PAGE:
JP: The important thing to think about is that it’s very rare that a new communication form or a new art form eliminates prior art forms. You can still listen to AM radio. People who say the old media is dying oversell the change that is happening. The quality and quantity of alternative media types is rising. And it’s not coming at the expense of larger media; it’s really adding to it.
It’s sort of like macroeconomics in a way. The focus on aggregates really masks the fact that it’s the composition of media consumption that’s really changing and being altered in fundamental ways. It’s not that people are considering more media now than they ever did before, but rather are shifting to other forms and formats.
I think one of the benefits of the area that I’m in is that there’s really no barrier to entry. You don’t need any credentials or licensing. It’s a free market environment. That’s why we have such a vibrant media landscape. Anybody can hop in and produce. Anyone—rich or poor—can reach an audience with their message.
JSD: Have your experiences in television media influenced your political philosophy?
JP: What I learned at MTV was tolerance and plurality. Mine was surely a minority viewpoint in certain regards, which I mostly kept to myself in the early years. And in those early years, that was probably good, because my beliefs were pretty simplistic and, in many cases, just plain wrong.
But as I started to develop my personal philosophy more in 2007 and 2008 and became more vocal online amid the rest of my peers, I was pleasantly surprised by how many people engaged with respect and curiosity. My broad take away is that while there are creatives who have fairly tribal politics amounting to little more than rooting for a sports team, there are many others who are intellectually curious and tolerant of diverse views.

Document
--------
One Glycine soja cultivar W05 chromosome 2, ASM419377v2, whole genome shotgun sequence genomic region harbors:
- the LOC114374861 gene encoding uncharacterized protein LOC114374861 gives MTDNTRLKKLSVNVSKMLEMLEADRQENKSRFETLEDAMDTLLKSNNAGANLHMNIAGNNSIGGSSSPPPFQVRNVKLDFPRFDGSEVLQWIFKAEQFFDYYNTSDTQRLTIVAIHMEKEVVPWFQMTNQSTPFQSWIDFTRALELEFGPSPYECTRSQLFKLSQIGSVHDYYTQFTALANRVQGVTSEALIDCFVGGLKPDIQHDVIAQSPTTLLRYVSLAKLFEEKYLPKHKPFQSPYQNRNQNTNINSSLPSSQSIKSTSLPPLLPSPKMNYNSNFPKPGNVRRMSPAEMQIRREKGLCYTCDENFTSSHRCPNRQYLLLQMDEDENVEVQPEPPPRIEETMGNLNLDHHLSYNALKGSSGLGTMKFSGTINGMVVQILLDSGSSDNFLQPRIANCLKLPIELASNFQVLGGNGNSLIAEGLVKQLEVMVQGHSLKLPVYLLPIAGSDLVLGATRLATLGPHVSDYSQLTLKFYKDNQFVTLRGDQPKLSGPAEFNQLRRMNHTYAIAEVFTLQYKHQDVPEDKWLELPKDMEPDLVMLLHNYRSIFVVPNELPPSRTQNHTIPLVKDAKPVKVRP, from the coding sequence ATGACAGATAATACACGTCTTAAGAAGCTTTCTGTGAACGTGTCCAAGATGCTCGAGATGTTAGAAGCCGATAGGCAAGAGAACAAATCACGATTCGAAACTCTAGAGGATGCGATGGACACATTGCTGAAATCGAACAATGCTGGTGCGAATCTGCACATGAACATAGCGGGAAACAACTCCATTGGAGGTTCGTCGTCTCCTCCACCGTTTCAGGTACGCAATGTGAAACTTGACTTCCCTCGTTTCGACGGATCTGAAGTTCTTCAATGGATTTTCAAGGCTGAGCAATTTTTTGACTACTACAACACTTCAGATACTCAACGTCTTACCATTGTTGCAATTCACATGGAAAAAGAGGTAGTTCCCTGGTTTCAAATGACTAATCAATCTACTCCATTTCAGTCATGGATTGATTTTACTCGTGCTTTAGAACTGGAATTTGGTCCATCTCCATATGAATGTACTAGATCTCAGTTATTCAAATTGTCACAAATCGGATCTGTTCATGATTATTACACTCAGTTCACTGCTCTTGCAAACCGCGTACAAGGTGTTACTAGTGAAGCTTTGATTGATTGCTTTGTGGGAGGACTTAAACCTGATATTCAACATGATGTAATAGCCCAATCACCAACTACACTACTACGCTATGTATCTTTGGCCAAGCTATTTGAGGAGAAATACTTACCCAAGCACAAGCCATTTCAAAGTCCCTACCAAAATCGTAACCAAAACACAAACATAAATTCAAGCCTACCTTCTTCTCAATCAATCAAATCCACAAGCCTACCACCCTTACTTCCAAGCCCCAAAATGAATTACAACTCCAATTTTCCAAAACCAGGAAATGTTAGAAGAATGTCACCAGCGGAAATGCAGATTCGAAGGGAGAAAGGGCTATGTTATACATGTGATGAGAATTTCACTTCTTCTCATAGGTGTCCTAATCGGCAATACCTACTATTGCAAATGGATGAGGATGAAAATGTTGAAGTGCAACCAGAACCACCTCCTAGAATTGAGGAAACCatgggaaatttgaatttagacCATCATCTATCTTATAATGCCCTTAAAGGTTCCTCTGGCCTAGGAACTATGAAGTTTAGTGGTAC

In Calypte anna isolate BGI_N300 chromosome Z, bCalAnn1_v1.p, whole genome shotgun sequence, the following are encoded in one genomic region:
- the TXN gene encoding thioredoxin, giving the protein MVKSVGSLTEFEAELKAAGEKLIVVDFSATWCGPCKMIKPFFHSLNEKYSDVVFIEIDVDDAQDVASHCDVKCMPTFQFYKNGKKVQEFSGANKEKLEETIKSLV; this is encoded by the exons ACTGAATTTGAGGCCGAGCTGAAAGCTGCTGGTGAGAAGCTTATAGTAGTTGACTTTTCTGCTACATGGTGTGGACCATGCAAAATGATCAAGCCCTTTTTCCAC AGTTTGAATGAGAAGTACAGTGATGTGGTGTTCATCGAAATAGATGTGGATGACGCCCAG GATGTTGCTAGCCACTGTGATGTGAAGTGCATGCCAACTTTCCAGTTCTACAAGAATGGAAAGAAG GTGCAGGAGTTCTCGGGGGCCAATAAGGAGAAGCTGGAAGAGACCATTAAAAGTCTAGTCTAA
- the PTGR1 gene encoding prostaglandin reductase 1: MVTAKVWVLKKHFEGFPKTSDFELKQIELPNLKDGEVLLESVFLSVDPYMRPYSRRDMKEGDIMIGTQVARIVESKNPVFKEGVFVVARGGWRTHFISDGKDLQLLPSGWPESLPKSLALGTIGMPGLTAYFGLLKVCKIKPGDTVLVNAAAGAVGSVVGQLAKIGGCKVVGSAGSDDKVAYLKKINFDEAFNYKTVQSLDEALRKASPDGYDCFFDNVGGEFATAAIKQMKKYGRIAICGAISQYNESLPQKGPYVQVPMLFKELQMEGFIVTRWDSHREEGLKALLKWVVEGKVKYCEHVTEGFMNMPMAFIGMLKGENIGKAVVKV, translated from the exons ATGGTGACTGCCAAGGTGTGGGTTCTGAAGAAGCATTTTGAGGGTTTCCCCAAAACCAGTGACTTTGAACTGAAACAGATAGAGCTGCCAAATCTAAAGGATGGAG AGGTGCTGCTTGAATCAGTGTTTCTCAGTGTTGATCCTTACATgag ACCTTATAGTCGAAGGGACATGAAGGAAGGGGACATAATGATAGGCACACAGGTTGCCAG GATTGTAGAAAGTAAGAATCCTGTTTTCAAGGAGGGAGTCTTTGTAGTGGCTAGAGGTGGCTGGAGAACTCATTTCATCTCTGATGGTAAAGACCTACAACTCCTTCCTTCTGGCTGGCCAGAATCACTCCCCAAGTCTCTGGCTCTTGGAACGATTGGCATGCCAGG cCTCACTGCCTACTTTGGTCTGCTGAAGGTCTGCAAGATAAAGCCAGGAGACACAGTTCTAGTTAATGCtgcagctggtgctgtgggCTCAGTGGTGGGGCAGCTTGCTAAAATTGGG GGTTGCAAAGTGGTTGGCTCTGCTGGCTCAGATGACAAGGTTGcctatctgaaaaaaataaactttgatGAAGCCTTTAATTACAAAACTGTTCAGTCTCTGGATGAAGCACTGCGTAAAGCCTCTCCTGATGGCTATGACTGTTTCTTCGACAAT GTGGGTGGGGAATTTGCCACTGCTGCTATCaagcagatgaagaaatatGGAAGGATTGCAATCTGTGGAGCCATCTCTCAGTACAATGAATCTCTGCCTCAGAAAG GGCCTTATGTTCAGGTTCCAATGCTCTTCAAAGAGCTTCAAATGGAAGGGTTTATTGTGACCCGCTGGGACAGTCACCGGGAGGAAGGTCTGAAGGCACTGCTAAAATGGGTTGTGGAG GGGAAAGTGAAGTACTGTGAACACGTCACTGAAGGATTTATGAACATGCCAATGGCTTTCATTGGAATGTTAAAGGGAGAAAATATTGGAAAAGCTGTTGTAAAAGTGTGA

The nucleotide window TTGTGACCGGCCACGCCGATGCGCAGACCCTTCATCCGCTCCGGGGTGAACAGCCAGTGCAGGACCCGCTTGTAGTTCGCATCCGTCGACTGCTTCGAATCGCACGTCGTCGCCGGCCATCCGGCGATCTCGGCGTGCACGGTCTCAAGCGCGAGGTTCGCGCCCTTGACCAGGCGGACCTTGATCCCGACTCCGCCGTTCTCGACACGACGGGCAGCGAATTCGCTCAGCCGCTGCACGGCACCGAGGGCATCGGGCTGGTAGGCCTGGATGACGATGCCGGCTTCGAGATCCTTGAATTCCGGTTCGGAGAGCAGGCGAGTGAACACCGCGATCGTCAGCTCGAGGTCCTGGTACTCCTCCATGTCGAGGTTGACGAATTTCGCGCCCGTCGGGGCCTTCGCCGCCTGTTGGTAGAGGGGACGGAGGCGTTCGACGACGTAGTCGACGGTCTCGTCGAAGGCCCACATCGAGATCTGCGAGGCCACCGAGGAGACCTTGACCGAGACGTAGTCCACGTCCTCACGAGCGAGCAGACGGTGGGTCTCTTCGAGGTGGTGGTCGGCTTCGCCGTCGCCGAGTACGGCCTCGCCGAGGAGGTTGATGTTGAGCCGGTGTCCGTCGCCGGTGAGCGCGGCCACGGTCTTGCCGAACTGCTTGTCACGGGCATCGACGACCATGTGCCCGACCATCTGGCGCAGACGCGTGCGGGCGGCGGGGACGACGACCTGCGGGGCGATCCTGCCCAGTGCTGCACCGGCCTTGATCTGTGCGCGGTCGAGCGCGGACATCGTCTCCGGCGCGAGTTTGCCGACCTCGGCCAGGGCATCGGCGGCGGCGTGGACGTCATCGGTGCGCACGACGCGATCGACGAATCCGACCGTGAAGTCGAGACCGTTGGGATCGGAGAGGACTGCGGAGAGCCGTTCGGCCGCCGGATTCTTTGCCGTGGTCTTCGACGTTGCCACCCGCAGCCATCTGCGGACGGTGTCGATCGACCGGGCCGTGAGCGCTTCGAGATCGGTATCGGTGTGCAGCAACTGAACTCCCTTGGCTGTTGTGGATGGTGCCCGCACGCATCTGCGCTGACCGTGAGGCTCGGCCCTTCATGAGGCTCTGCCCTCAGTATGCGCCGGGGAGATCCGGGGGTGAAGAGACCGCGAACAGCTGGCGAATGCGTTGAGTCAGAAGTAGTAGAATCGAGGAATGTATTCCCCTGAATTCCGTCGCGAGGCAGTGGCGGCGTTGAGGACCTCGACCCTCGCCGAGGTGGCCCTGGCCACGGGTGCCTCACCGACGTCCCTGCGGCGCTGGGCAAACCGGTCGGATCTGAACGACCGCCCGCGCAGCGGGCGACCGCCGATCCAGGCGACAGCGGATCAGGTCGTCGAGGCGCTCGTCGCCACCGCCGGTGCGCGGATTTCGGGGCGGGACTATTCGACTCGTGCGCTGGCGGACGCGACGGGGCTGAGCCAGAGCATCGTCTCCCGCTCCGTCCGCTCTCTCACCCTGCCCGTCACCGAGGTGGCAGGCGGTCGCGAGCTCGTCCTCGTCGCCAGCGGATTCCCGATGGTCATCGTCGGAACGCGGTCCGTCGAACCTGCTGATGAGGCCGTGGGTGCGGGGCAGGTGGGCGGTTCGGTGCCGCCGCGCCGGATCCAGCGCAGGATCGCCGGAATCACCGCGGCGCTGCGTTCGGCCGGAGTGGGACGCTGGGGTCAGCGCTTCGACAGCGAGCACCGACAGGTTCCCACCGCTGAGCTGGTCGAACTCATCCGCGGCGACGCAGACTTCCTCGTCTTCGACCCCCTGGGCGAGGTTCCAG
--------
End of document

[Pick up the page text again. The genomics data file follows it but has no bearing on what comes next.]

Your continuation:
Building a strong personal relationship first helps to form a foundation for richer philosophical discussion as well. People are far less reactionary to radical ideas when they know you aren’t a jerk.
JSD: When did you become a libertarian?
JP: In 2006 I started listening to audio books on my punishingly long commute into New York City every day. I started with some US history, since I always hated history as a student but suddenly found it very interesting. Then I listened to John Stossel’s “Give Me a Break” and that started to open my eyes to a different approach to politics, one that was neither “left” nor “right”.